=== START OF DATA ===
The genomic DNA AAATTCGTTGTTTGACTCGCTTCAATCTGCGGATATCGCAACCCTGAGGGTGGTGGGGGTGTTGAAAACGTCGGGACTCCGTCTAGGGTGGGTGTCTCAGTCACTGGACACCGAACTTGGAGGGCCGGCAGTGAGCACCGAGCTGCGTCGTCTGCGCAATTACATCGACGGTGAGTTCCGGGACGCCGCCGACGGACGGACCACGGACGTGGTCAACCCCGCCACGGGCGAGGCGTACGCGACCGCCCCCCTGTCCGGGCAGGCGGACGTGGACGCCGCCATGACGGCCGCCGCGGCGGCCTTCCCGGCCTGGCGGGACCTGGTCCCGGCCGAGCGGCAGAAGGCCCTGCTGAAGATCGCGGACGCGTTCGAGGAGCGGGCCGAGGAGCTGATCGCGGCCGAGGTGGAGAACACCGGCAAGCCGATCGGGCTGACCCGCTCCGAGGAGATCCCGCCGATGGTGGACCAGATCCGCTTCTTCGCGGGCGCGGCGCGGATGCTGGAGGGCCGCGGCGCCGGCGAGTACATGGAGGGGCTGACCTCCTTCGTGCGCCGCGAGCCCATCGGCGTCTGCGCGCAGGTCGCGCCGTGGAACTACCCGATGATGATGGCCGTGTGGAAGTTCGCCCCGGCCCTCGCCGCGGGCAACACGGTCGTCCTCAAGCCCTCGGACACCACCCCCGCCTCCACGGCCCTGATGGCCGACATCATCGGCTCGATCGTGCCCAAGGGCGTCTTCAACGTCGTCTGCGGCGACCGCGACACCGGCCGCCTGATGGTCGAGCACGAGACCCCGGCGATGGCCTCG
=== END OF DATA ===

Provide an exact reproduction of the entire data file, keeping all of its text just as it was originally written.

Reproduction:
The genomic DNA AAATTCGTTGTTTGACTCGCTTCAATCTGCGGATATCGCAACCCTGAGGGTGGTGGGGGTGTTGAAAACGTCGGGACTCCGTCTAGGGTGGGTGTCTCAGTCACTGGACACCGAACTTGGAGGGCCGGCAGTGAGCACCGAGCTGCGTCGTCTGCGCAATTACATCGACGGTGAGTTCCGGGACGCCGCCGACGGACGGACCACGGACGTGGTCAACCCCGCCACGGGCGAGGCGTACGCGACCGCCCCCCTGTCCGGGCAGGCGGACGTGGACGCCGCCATGACGGCCGCCGCGGCGGCCTTCCCGGCCTGGCGGGACCTGGTCCCGGCCGAGCGGCAGAAGGCCCTGCTGAAGATCGCGGACGCGTTCGAGGAGCGGGCCGAGGAGCTGATCGCGGCCGAGGTGGAGAACACCGGCAAGCCGATCGGGCTGACCCGCTCCGAGGAGATCCCGCCGATGGTGGACCAGATCCGCTTCTTCGCGGGCGCGGCGCGGATGCTGGAGGGCCGCGGCGCCGGCGAGTACATGGAGGGGCTGACCTCCTTCGTGCGCCGCGAGCCCATCGGCGTCTGCGCGCAGGTCGCGCCGTGGAACTACCCGATGATGATGGCCGTGTGGAAGTTCGCCCCGGCCCTCGCCGCGGGCAACACGGTCGTCCTCAAGCCCTCGGACACCACCCCCGCCTCCACGGCCCTGATGGCCGACATCATCGGCTCGATCGTGCCCAAGGGCGTCTTCAACGTCGTCTGCGGCGACCGCGACACCGGCCGCCTGATGGTCGAGCACGAGACCCCGGCGATGGCCTCG